So, back to Libarron and the storm which started with light rain about midnight. (Why is it ALWAYS midnight?)  In our berth, we were awakened as the rain increased as well as the wind. Next to our bed, I keep a portable Garmin GPS – another technological marvel.  I turned it on and entered a waypoint for Peregrina’s anchor position and set up an electronic “anchor watch” which would alert me with a buzzer if the boat dragged anchor.  Then, back to a fitful sleep. 
The wind increased to about 30+ knots and the seas built up sufficiently for Peregrina to begin hobby- horsing up and down.   About 2am, we felt her strike the bottom. When that happens, you wake up with the speed of a cannon shot and usually pause, in disbelief, for a few seconds while asking yourself if you were dreaming? A couple more jolts and I knew this was for real! I checked the Garmin and saw that, while we had not dragged anchor, we were being blown in a new direction - to the east and parallel to the shore. Apparently, there was much shallower water in this direction that was not on the chart and that we had missed in our dinghy trip around the boat due to the poor visibility.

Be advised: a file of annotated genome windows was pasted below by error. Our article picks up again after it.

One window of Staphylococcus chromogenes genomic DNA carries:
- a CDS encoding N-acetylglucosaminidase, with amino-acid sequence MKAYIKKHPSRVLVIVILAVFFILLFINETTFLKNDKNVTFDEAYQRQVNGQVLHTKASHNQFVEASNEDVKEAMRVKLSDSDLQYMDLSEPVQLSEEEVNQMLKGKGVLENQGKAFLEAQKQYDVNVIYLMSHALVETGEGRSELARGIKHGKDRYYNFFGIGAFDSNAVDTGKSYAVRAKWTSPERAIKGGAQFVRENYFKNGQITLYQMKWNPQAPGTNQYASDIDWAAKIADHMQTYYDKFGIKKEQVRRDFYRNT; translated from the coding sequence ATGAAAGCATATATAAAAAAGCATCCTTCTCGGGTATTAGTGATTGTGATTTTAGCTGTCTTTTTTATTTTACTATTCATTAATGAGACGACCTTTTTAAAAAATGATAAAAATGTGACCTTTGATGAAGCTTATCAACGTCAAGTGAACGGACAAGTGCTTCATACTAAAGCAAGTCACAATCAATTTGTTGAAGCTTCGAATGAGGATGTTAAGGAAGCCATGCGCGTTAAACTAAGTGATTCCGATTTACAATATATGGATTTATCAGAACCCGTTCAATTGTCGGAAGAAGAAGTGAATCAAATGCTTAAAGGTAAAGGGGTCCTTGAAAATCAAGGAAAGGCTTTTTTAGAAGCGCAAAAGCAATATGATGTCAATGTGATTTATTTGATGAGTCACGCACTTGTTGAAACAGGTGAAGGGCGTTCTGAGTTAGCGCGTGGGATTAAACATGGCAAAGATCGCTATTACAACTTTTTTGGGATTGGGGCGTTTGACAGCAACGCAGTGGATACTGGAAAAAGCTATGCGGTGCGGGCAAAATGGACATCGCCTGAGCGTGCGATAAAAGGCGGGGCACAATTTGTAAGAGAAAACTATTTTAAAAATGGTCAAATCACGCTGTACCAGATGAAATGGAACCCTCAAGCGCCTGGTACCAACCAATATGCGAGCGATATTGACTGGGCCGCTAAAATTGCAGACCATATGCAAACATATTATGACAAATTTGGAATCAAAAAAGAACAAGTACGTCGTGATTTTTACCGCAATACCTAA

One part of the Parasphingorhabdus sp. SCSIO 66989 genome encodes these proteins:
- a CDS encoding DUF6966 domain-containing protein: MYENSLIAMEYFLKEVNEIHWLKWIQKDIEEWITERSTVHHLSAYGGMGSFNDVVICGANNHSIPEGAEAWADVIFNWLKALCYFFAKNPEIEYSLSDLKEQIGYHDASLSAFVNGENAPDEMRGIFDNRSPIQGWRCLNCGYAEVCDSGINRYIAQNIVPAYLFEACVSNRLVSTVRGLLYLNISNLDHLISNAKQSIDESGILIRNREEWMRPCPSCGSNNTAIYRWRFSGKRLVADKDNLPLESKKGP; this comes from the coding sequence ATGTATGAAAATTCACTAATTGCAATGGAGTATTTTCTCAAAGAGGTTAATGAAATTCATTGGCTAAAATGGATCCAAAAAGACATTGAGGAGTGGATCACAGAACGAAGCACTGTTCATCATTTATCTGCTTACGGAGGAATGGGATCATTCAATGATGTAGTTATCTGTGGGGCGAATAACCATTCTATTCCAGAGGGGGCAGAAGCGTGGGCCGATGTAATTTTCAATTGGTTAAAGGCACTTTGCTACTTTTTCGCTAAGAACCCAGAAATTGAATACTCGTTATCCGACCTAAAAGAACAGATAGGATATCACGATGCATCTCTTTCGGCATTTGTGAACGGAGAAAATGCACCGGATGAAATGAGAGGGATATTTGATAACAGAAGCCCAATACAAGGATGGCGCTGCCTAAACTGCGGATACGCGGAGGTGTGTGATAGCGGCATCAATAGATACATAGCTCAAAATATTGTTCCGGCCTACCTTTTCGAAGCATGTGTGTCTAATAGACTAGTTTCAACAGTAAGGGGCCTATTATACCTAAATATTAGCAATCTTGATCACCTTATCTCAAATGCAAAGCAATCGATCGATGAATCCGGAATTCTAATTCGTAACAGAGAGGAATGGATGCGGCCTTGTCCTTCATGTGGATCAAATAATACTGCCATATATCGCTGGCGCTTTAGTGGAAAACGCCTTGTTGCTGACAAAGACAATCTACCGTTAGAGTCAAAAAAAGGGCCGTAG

The thuds were getting frequent and the tide was still going down. We had to act fast! One option is to just take in some anchor chain and try to pull the boat toward the anchor, into deeper water, without using the engine. This is often the best first choice. The danger is that, if you take in too much chain, you may actually pull the anchor out which would mean a quick, potentially hull-crunching trip onto the reef!